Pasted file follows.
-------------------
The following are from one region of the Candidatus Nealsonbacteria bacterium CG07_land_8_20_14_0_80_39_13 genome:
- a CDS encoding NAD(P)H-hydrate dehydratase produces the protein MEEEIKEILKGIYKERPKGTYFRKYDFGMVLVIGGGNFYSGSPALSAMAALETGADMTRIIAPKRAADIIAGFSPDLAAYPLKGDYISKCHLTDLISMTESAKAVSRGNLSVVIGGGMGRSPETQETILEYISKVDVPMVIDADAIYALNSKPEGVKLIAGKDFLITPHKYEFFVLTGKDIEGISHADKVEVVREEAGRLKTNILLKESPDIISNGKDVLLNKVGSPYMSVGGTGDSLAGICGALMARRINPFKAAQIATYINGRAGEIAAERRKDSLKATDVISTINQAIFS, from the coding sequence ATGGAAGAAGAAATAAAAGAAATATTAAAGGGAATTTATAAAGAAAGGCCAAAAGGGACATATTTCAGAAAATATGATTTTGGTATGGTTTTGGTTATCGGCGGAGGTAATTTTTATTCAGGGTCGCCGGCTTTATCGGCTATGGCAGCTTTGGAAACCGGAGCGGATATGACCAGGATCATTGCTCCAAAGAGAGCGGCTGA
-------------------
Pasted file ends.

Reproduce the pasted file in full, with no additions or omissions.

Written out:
The following are from one region of the Candidatus Nealsonbacteria bacterium CG07_land_8_20_14_0_80_39_13 genome:
- a CDS encoding NAD(P)H-hydrate dehydratase produces the protein MEEEIKEILKGIYKERPKGTYFRKYDFGMVLVIGGGNFYSGSPALSAMAALETGADMTRIIAPKRAADIIAGFSPDLAAYPLKGDYISKCHLTDLISMTESAKAVSRGNLSVVIGGGMGRSPETQETILEYISKVDVPMVIDADAIYALNSKPEGVKLIAGKDFLITPHKYEFFVLTGKDIEGISHADKVEVVREEAGRLKTNILLKESPDIISNGKDVLLNKVGSPYMSVGGTGDSLAGICGALMARRINPFKAAQIATYINGRAGEIAAERRKDSLKATDVISTINQAIFS, from the coding sequence ATGGAAGAAGAAATAAAAGAAATATTAAAGGGAATTTATAAAGAAAGGCCAAAAGGGACATATTTCAGAAAATATGATTTTGGTATGGTTTTGGTTATCGGCGGAGGTAATTTTTATTCAGGGTCGCCGGCTTTATCGGCTATGGCAGCTTTGGAAACCGGAGCGGATATGACCAGGATCATTGCTCCAAAGAGAGCGGCTGA